A slight majority of California voters oppose Proposition 6, the November ballot measure that would repeal increases to the state gas tax and vehicle registration fees to pay for improvements to roads, bridges and mass transit, according to a survey released Wednesday by the Public Policy Institute of California.
The statewide survey found that 52% of likely voters who were read the ballot title and label said they would vote against the initiative, 39% would vote in favor of the measure and 8% are undecided, said the nonpartisan research group headquartered in San Francisco.
Half of Republican voters said they would vote for the measure, while it garnered support from 42% of independents and 33% of Democrats, the survey said.
Voter support for Republican gubernatorial candidate John Cox rose enough over the summer to cut front-runner Democrat Gavin Newsom’s lead in half, according to a new poll by the nonpartisan Public Policy Institute of California.
Newsom, California’s two-term lieutenant governor, still remains solidly ahead in the race, but Cox managed to pick up more support from independents and a smidgen of Democrats since July, the survey showed.
Gov. Jerry Brown on Wednesday signed a bill that will make it harder for Californians to obtain concealed gun permits, but he vetoed a proposal that would have expanded the number of people who could petition the courts for an order removing firearms from those thought to be dangerous.
State law currently allows police officers and immediate family members to ask a judge for a “gun violence restraining order” that temporarily removes weapons from people deemed a risk to themselves or others.
On Wednesday, Brown vetoed a bill by Assemblyman Phil Ting (D-San Francisco) that would have also allowed teachers, college professors, employers and co-workers to petition for a court order.
State Sen. Joel Anderson (R-Alpine) was reprimanded by the Senate this week after an investigation found he probably threatened to “bitch slap” a female lobbyist, according to documents released on Tuesday.
Stephanie Roberson, a lobbyist with the California Nurses Assn., filed a complaint in August alleging that Anderson threatened and made harassing comments to her at a Capitol-area bar.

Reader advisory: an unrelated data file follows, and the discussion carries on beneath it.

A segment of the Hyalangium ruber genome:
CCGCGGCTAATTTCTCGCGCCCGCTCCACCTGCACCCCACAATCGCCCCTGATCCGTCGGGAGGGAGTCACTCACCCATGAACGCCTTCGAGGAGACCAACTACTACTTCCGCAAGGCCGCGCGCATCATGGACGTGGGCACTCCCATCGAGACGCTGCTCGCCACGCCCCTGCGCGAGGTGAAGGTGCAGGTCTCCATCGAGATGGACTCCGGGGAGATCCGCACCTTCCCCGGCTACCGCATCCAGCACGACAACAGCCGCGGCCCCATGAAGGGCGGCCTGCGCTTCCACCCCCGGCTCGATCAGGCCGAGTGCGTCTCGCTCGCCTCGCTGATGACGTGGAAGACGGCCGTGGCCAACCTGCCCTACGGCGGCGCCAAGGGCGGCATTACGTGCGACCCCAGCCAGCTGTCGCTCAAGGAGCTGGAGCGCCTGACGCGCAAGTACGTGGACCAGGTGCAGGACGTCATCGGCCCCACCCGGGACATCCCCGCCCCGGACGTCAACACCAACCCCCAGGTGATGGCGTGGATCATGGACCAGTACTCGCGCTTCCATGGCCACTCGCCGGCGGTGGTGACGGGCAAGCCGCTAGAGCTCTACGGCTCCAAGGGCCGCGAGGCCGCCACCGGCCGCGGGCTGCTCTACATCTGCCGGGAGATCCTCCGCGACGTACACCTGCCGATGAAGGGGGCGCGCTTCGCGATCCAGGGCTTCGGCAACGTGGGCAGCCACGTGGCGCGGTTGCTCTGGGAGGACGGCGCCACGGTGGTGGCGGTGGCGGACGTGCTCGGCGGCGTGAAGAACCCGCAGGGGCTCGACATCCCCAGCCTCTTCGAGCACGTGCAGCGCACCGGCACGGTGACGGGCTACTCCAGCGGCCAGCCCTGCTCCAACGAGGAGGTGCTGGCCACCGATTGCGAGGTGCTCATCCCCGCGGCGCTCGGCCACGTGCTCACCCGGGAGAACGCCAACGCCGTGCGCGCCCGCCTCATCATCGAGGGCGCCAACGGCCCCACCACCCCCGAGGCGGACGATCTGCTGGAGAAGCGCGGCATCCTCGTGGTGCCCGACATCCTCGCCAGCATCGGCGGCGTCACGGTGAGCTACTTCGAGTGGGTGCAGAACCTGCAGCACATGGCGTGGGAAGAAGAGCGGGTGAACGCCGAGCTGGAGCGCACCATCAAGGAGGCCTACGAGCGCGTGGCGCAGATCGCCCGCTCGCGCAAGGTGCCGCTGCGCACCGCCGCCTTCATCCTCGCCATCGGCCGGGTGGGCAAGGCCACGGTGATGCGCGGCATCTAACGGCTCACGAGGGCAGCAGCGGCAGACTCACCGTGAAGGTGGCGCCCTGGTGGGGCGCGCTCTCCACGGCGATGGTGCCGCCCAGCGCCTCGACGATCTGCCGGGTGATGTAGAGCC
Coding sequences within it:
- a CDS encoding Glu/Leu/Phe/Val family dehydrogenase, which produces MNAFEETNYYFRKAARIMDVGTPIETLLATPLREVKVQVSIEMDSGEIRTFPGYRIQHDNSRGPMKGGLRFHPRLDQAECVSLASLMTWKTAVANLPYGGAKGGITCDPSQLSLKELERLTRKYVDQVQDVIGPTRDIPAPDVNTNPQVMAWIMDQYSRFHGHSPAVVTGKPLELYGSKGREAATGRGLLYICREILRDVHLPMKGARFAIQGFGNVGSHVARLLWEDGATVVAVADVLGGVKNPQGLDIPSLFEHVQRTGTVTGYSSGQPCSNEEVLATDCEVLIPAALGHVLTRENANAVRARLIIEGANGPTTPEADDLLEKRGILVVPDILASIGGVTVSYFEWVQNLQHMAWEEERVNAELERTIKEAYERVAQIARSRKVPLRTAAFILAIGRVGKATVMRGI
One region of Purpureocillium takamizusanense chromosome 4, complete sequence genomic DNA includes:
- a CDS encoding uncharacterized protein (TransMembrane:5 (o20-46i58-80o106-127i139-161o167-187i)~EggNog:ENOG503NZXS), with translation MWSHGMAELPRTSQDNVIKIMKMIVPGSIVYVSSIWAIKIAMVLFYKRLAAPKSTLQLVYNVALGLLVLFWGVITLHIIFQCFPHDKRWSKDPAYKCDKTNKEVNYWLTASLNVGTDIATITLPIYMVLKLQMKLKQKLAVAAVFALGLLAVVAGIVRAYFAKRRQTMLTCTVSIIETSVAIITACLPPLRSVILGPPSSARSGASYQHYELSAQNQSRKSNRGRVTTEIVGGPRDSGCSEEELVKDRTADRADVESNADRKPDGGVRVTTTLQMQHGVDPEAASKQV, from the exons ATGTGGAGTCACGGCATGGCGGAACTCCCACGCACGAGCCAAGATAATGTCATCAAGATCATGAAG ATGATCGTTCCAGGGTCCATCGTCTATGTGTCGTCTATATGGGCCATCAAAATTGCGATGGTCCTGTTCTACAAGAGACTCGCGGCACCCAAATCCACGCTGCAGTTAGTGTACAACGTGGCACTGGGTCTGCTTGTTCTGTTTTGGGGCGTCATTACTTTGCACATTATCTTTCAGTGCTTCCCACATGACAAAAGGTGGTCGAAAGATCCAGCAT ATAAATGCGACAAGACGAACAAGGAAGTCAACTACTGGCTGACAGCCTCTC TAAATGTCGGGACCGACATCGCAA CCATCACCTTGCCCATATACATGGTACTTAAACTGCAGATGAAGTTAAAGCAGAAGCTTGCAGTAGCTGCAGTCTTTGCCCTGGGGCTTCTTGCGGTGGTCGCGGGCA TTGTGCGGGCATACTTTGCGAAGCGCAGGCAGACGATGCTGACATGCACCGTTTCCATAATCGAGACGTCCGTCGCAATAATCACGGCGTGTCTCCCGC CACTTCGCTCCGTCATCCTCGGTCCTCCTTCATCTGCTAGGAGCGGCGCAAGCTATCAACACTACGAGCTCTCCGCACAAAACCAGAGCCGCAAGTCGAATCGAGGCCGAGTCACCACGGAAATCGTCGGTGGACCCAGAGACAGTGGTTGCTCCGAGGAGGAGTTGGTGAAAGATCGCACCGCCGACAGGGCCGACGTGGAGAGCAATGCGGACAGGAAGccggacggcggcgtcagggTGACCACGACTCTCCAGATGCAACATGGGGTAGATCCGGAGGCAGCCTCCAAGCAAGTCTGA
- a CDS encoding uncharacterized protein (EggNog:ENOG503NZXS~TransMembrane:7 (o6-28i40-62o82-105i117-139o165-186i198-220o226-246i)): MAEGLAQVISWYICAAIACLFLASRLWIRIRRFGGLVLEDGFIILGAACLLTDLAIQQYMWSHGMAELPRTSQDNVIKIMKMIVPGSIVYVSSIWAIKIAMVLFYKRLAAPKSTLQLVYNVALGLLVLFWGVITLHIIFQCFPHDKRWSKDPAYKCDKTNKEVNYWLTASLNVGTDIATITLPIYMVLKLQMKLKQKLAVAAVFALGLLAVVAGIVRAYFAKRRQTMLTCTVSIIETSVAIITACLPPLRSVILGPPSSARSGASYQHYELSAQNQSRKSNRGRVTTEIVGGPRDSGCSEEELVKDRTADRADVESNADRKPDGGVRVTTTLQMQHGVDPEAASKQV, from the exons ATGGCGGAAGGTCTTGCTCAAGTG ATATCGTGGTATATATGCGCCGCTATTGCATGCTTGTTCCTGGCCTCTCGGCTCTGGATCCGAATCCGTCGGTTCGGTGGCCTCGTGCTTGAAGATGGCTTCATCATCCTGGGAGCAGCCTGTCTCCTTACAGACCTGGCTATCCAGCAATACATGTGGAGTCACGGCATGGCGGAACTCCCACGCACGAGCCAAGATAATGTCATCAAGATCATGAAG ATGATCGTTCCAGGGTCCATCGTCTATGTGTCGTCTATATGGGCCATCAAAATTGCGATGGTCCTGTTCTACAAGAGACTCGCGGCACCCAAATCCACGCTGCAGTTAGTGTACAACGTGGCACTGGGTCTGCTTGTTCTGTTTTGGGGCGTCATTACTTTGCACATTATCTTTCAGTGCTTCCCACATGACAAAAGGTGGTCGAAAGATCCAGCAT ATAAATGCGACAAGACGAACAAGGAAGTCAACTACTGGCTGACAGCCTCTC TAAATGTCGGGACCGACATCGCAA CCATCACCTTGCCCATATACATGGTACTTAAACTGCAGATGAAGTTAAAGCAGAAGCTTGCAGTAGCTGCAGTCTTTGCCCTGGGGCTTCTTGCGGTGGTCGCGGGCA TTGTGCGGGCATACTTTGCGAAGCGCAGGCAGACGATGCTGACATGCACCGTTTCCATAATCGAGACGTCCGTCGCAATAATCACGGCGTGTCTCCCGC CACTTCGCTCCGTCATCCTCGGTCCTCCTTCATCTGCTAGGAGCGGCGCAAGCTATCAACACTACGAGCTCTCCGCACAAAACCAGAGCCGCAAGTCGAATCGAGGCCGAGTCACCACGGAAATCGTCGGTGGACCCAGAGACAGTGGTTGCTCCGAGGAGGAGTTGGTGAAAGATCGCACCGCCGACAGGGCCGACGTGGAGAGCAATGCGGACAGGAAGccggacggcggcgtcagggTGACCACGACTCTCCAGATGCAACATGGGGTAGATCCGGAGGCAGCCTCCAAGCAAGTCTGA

The resulting legislative investigation found that Anderson had consumed alcoholic drinks in the lead-up to the encounter and that during the course of his interaction with Roberson, he likely became “increasingly agitated.”
The campaign against an initiative that would repeal increases to California’s gas tax launched its first television ad on Monday, asserting that Proposition 6 will put the safety of motorists in jeopardy by taking away road and bridge repair funds.
Armed with more than $30 million in contributions from the construction industry, unions and others, the campaign made a major TV buy to begin airing the ads Monday on the broadcast stations in Los Angeles, as well as other regions of the state.
The campaign has tailored different versions of the ad to address issues in each area of the state in which it runs.
California will formally forbid the sale of short-term health plans and work requirements for those who receive subsidized healthcare, under laws signed on Saturday by Gov. Jerry Brown, with both proposals crafted as sharp rejoinders to efforts by the Trump administration.
Senate Bill 1108 by state Sen. Ed Hernandez (D-West Covina) will make clear that the purpose of Medi-Cal, the state’s version of Medicaid, is to provide healthcare to low-income Californians. Other benefits that could be offered by the state, such as work or housing assistance, would have to be voluntary, not a requirement in order to receive medical coverage.
As a left-leaning state that has embraced the expansion of Medicaid under the Affordable Care Act, California is unlikely to pursue work requirements for that program. But with the Trump administration backing efforts by a handful of states to impose such requirements, backers of the measure said it was important to enshrine in state law that California would not do the same.
With the Department of Motor Vehicles under fire for hours-long wait times, Gov. Jerry Brown on Friday vetoed five bills that would have given the agency new tasks, including a measure aimed at gauging the scope of the drugged driving problem in California.
“Reducing wait times in field offices and addressing the urgent needs of customers is the top priority,” Brown wrote in his veto message. “The programming required to implement these bills will delay the department’s ability to fully modernize its aging information technology systems.”
The project had been stalled for years, and only moved forward with the help of new state legislation designed to force cities and counties to approve developments that met underlying zoning rules.
The decision in Cupertino, the home of Apple, is probably the biggest demonstrable effect so far of the package of 15 bills Gov. Jerry Brown signed in 2017, which were billed as the state Legislature’s most robust response to the state’s housing affordability problems in recent memory.
To hear Katie Porter tell it, she’s just your average Orange County mom, clipping coupons, shopping specials at the supermarket and puttering about with three kids in a Toyota minivan that’s pushing 120,000 miles.